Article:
My study and observation over the last four years, has included reading both books and people– and in the end, cross referencing the two. As with any complex topic or system, there is much confusion and misunderstanding afoot in regards to the Enneagram. Understanding these hiccups and why people might be prone to make them is one of my favorite topics, in part because it’s a puzzle within a puzzle. True understanding has the ability to determine what something is, but also what something is not (and the why behind both).

In Biology, I imagine this looks something like the comparison between a butterfly and a moth. Seeing that both have two sets of wings and a similar body shape is not enough, and might lead a casual observer to assume both creatures are close enough to be the same. Many fall into a similar pit when trying to understand the inner workings of others– if they look, talk and behave like your friend Rob, you might assume they have a similar personality structure. Remember that adage about not judging a book by its’ cover? Whether with insects or with human identity, that advice rings true. If a butterfly is too complex to judge on sight, then certainly humans are as well– even when trying to sort out ourselves, we often miss the mark! Actions are clear, but with the Enneagram, we are looking below the surface at motivations, sin patterns and themes. That is when a butterfly and a moth become totally different animals!

It’s important to note that misidentification is a problem, not for the sake of right and wrong, but because the Enneagram is only an effective tool when we authentically identify. Because this system is rooted in sin patterns, the point is to understand that dark side of ourselves in order to move towards health– realizing these things about ourselves should be a humbling experience. Unfortunately, I have found the two main culprits of misidentification are pride/ego and lack of knowledge.  Either an individual feels less threatened (or more flattered) by a type other than their actual type, or they are assigning a label to themselves with little to no understanding of what that label means– the latter is extremely common, and usually fallen into by those unfamiliar with the system. This is the main reason that I am not a proponent of test taking without follow-up study: the Enneagram was intended to further self awareness and personal growth, something that is simply not attainable by answering a fifty question test.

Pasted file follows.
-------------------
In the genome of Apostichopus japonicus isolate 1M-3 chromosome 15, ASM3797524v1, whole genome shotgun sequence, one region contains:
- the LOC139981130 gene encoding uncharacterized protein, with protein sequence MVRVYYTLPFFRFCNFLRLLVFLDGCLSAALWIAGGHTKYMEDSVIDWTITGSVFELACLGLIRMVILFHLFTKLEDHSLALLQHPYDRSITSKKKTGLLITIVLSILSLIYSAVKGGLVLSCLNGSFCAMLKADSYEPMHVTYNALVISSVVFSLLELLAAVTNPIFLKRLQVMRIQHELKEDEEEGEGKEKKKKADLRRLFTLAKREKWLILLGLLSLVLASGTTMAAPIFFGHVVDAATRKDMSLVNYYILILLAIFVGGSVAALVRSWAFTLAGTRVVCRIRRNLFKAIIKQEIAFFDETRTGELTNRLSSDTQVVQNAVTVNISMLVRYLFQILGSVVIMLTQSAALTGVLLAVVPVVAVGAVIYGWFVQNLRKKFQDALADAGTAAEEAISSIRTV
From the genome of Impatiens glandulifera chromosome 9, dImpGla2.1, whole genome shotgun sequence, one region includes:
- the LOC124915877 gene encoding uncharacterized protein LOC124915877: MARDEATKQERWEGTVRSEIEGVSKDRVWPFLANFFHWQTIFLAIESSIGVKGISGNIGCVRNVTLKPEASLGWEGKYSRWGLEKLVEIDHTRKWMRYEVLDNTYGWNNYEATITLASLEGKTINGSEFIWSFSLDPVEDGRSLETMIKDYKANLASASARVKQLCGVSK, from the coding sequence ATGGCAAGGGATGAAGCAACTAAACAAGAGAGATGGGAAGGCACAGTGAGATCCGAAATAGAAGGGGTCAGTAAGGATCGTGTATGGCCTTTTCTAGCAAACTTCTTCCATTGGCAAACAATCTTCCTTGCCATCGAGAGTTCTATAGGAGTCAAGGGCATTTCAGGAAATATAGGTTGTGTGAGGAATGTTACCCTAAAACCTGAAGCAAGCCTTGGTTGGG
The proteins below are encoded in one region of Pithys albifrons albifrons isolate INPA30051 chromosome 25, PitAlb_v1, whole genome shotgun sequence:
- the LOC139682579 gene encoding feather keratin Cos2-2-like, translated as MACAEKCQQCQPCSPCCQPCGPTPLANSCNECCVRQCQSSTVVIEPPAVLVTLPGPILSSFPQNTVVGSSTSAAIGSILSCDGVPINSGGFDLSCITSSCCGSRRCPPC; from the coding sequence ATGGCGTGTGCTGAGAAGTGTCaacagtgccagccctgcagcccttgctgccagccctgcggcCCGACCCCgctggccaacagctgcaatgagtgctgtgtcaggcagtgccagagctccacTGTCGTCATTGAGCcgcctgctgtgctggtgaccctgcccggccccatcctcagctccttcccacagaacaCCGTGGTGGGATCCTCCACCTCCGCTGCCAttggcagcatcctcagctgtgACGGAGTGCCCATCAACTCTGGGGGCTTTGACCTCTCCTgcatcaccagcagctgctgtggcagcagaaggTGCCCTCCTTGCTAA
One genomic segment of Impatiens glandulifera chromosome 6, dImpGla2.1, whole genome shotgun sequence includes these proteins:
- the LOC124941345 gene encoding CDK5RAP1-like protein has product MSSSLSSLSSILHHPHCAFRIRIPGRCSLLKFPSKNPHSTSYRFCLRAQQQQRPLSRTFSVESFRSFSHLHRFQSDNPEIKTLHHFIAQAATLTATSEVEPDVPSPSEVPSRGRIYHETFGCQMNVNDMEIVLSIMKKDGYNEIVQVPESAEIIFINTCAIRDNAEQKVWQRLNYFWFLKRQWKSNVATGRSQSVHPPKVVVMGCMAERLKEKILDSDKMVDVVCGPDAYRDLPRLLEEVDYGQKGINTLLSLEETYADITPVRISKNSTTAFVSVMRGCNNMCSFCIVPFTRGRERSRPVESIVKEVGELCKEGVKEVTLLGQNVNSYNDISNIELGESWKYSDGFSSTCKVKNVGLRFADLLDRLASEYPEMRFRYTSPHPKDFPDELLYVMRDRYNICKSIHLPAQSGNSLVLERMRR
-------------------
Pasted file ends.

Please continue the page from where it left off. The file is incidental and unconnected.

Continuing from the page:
While many people misidentify between core types, it is also very common for individuals to mistype as their wing (a 3w4 mistyping as a 4, for example), or as one of the two points on their health spectrum. Because the possible misidentification scenarios are many, I’ll be covering the most probable and specific cases that I’ve personally witnessed. Check back on Monday for my first post on the subject, Misidentification: 3 and 7!


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